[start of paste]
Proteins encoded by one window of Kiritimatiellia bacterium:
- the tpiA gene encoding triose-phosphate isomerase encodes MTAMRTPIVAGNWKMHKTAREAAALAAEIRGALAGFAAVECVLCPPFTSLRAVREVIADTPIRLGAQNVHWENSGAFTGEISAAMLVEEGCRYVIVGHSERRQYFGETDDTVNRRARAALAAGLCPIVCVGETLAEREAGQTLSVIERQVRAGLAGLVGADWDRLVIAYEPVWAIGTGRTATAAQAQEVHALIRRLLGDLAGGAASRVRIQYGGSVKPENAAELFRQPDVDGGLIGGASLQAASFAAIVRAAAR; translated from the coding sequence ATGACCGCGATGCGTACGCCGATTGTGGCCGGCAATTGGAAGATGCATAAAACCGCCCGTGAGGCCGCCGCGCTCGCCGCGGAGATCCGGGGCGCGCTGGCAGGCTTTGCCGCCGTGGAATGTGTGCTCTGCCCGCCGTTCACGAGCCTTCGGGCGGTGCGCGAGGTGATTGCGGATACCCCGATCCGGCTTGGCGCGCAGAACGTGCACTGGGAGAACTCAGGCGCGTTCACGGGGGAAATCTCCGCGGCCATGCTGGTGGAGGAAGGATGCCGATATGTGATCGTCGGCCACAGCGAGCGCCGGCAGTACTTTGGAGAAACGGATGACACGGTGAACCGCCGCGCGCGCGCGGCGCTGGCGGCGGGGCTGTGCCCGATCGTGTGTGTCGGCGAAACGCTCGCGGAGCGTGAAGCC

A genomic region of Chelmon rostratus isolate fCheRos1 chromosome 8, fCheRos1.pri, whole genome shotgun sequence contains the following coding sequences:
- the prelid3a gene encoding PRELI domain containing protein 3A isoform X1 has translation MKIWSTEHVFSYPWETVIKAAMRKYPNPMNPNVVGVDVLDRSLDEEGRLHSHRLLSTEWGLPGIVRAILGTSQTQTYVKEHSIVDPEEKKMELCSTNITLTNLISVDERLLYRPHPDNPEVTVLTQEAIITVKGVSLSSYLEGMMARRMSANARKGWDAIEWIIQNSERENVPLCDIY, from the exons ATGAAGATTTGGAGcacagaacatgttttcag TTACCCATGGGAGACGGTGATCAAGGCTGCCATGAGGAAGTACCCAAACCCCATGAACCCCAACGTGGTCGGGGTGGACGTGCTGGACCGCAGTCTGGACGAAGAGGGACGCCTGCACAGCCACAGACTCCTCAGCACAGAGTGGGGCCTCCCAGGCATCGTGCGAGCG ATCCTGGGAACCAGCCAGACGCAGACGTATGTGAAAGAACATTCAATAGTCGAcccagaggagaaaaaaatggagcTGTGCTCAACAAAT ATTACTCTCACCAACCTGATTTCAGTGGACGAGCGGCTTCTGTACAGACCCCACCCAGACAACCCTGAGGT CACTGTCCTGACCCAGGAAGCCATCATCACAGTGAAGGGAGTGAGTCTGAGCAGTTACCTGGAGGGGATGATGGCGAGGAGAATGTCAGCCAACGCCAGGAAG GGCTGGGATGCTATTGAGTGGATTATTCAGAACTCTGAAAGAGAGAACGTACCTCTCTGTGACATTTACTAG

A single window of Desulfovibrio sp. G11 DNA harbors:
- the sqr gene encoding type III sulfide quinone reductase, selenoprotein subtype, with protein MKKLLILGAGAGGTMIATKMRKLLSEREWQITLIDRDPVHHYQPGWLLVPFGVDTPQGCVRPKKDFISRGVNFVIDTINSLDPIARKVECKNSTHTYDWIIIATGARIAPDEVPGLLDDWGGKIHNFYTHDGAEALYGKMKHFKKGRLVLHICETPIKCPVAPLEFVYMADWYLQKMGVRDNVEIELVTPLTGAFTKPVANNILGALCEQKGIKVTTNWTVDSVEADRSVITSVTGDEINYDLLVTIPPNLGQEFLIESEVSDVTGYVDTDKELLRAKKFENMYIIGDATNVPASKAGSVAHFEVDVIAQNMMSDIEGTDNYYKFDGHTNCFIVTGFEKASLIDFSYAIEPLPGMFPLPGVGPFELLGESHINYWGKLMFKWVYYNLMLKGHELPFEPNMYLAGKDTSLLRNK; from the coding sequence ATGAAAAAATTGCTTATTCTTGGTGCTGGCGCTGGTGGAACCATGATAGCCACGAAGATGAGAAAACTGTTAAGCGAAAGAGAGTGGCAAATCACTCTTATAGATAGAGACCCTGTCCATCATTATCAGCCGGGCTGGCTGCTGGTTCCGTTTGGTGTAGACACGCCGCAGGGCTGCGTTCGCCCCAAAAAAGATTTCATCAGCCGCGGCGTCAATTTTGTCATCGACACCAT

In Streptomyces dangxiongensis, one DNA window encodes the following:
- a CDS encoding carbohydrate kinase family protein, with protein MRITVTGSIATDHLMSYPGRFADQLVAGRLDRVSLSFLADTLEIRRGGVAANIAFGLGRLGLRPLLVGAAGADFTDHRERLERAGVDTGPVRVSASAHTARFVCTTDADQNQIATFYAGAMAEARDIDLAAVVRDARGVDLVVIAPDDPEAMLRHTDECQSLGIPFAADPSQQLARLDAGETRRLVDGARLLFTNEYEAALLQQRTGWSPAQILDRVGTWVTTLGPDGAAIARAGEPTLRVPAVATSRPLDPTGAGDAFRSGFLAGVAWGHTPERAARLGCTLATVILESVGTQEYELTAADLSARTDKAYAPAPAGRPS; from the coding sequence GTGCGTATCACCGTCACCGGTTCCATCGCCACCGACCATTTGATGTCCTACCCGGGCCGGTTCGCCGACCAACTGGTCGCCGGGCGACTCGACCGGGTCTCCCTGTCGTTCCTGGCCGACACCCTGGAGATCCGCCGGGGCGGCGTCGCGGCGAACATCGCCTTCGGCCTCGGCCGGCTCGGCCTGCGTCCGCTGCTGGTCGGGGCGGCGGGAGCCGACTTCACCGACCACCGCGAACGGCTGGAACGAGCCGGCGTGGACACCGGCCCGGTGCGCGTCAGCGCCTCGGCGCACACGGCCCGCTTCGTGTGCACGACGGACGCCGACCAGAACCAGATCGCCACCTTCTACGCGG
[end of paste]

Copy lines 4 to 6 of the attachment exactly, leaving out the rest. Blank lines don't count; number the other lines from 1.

- the prelid3a gene encoding PRELI domain containing protein 3A isoform X1 has translation MKIWSTEHVFSYPWETVIKAAMRKYPNPMNPNVVGVDVLDRSLDEEGRLHSHRLLSTEWGLPGIVRAILGTSQTQTYVKEHSIVDPEEKKMELCSTNITLTNLISVDERLLYRPHPDNPEVTVLTQEAIITVKGVSLSSYLEGMMARRMSANARKGWDAIEWIIQNSERENVPLCDIY, from the exons ATGAAGATTTGGAGcacagaacatgttttcag TTACCCATGGGAGACGGTGATCAAGGCTGCCATGAGGAAGTACCCAAACCCCATGAACCCCAACGTGGTCGGGGTGGACGTGCTGGACCGCAGTCTGGACGAAGAGGGACGCCTGCACAGCCACAGACTCCTCAGCACAGAGTGGGGCCTCCCAGGCATCGTGCGAGCG ATCCTGGGAACCAGCCAGACGCAGACGTATGTGAAAGAACATTCAATAGTCGAcccagaggagaaaaaaatggagcTGTGCTCAACAAAT ATTACTCTCACCAACCTGATTTCAGTGGACGAGCGGCTTCTGTACAGACCCCACCCAGACAACCCTGAGGT CACTGTCCTGACCCAGGAAGCCATCATCACAGTGAAGGGAGTGAGTCTGAGCAGTTACCTGGAGGGGATGATGGCGAGGAGAATGTCAGCCAACGCCAGGAAG GGCTGGGATGCTATTGAGTGGATTATTCAGAACTCTGAAAGAGAGAACGTACCTCTCTGTGACATTTACTAG

A single window of Desulfovibrio sp. G11 DNA harbors:
- the sqr gene encoding type III sulfide quinone reductase, selenoprotein subtype, with protein MKKLLILGAGAGGTMIATKMRKLLSEREWQITLIDRDPVHHYQPGWLLVPFGVDTPQGCVRPKKDFISRGVNFVIDTINSLDPIARKVECKNSTHTYDWIIIATGARIAPDEVPGLLDDWGGKIHNFYTHDGAEALYGKMKHFKKGRLVLHICETPIKCPVAPLEFVYMADWYLQKMGVRDNVEIELVTPLTGAFTKPVANNILGALCEQKGIKVTTNWTVDSVEADRSVITSVTGDEINYDLLVTIPPNLGQEFLIESEVSDVTGYVDTDKELLRAKKFENMYIIGDATNVPASKAGSVAHFEVDVIAQNMMSDIEGTDNYYKFDGHTNCFIVTGFEKASLIDFSYAIEPLPGMFPLPGVGPFELLGESHINYWGKLMFKWVYYNLMLKGHELPFEPNMYLAGKDTSLLRNK; from the coding sequence ATGAAAAAATTGCTTATTCTTGGTGCTGGCGCTGGTGGAACCATGATAGCCACGAAGATGAGAAAACTGTTAAGCGAAAGAGAGTGGCAAATCACTCTTATAGATAGAGACCCTGTCCATCATTATCAGCCGGGCTGGCTGCTGGTTCCGTTTGGTGTAGACACGCCGCAGGGCTGCGTTCGCCCCAAAAAAGATTTCATCAGCCGCGGCGTCAATTTTGTCATCGACACCAT